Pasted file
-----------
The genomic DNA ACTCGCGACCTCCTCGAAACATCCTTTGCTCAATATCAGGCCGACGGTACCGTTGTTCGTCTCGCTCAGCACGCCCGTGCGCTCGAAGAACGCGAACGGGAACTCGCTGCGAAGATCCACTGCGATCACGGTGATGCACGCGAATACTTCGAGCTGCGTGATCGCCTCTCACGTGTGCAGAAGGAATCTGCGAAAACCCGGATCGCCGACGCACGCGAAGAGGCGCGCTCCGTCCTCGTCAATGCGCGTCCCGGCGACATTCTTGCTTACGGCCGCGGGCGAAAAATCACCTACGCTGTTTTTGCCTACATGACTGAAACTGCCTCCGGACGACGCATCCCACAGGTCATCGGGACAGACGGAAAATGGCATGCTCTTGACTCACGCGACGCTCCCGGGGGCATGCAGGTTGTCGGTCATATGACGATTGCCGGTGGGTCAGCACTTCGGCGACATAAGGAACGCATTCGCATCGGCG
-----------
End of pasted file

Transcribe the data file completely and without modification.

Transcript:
The genomic DNA ACTCGCGACCTCCTCGAAACATCCTTTGCTCAATATCAGGCCGACGGTACCGTTGTTCGTCTCGCTCAGCACGCCCGTGCGCTCGAAGAACGCGAACGGGAACTCGCTGCGAAGATCCACTGCGATCACGGTGATGCACGCGAATACTTCGAGCTGCGTGATCGCCTCTCACGTGTGCAGAAGGAATCTGCGAAAACCCGGATCGCCGACGCACGCGAAGAGGCGCGCTCCGTCCTCGTCAATGCGCGTCCCGGCGACATTCTTGCTTACGGCCGCGGGCGAAAAATCACCTACGCTGTTTTTGCCTACATGACTGAAACTGCCTCCGGACGACGCATCCCACAGGTCATCGGGACAGACGGAAAATGGCATGCTCTTGACTCACGCGACGCTCCCGGGGGCATGCAGGTTGTCGGTCATATGACGATTGCCGGTGGGTCAGCACTTCGGCGACATAAGGAACGCATTCGCATCGGCG